A further letter from Shoghi Effendi urged that the attention of all Bahá'ís be focussed on the matter of teaching, which was the "ultimate object of the entire machinery of the Administrative Order", and on the "multiplication of Bahá'í groups, the steady increase in the number of local assemblies, the dissemination of literature, the dispersal of the believers, no matter how small their number, to important centres throughout the continent". Despite these activities, the community received such slight media coverage that the appearance of even adverse articles in the 1940s, while not "welcomed", was to some extent appreciated. In 1943 the Bahá'í teachings were denounced by a Catholic priest in the Mittagong Star, following press coverage of a summer camp held at the Yerrinbool Bahá'í school. In the same year a reporter requested an interview with Hilda Brooks, for an article in the Adelaide News, and a "scurrilous attack on the Faith" appeared in Max Harris' book, The Vegetative Eye. A concerted publicity campaign in 1944 to celebrate the first Bahá'í centenary produced greater media coverage in each state than at any time previously and marked the beginning of more frequent references to the Bahá'í community. Articles on Bahá'í appeared in Sydney and Hobart editions of Truth, in July 1945, and in the Melbourne Herald.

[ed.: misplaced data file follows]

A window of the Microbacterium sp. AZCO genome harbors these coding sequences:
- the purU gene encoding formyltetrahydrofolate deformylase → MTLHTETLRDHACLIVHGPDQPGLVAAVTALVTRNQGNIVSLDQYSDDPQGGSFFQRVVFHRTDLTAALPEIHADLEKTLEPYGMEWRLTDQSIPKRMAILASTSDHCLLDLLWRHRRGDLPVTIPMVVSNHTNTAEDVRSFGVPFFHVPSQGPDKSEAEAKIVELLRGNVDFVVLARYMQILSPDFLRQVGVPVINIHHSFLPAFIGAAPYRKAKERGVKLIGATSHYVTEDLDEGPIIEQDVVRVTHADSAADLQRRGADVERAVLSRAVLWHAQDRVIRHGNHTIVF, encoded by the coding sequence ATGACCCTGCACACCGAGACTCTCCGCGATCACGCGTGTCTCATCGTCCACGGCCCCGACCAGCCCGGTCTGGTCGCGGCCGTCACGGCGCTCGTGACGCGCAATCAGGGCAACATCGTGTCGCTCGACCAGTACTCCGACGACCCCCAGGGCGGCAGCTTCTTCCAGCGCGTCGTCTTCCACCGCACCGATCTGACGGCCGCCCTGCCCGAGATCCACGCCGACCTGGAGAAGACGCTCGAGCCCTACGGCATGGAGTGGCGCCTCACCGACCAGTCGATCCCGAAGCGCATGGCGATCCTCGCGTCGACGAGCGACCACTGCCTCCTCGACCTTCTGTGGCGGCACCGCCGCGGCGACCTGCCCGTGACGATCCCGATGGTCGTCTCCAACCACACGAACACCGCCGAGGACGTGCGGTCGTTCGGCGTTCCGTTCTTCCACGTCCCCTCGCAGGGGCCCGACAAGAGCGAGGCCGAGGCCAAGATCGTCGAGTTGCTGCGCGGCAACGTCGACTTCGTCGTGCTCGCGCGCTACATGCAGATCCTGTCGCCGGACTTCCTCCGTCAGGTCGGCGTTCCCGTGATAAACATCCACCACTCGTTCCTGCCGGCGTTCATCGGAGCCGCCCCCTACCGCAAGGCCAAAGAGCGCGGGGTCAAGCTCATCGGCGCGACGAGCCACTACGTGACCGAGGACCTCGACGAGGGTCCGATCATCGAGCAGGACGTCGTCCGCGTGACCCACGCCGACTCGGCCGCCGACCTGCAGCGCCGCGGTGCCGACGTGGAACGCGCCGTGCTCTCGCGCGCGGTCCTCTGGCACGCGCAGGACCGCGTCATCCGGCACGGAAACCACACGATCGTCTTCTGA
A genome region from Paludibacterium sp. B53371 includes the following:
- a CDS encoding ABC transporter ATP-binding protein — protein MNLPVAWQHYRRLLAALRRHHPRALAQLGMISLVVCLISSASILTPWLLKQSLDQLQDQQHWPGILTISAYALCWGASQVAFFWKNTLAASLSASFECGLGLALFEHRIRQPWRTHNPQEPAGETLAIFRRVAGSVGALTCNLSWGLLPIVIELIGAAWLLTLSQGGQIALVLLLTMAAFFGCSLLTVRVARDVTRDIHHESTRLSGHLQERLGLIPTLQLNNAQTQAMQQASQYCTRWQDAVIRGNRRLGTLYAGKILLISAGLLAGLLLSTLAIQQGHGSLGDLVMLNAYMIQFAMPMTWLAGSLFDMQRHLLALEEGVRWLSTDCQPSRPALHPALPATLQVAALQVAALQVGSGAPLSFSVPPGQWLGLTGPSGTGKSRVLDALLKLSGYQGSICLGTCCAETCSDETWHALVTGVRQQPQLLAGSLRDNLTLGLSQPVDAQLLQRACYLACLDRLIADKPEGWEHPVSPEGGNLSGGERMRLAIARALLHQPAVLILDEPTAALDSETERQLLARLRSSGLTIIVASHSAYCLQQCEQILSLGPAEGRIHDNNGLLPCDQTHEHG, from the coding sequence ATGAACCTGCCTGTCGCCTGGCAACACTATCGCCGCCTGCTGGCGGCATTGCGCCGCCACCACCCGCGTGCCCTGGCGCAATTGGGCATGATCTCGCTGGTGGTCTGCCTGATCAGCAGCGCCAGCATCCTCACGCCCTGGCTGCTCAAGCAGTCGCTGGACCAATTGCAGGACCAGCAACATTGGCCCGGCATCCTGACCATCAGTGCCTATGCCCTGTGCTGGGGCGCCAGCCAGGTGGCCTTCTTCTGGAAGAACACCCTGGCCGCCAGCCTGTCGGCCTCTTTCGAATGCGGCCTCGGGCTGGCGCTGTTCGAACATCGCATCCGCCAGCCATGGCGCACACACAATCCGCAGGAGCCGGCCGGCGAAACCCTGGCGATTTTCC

Also in 1945, the Rev. H. C. Gurney, who had been for some-time a missionary in Iran for the Church Missionary Society, published an article in the Adelaide Church Guardian in which the Australian Bahá'ís were regarded as being a "real menace",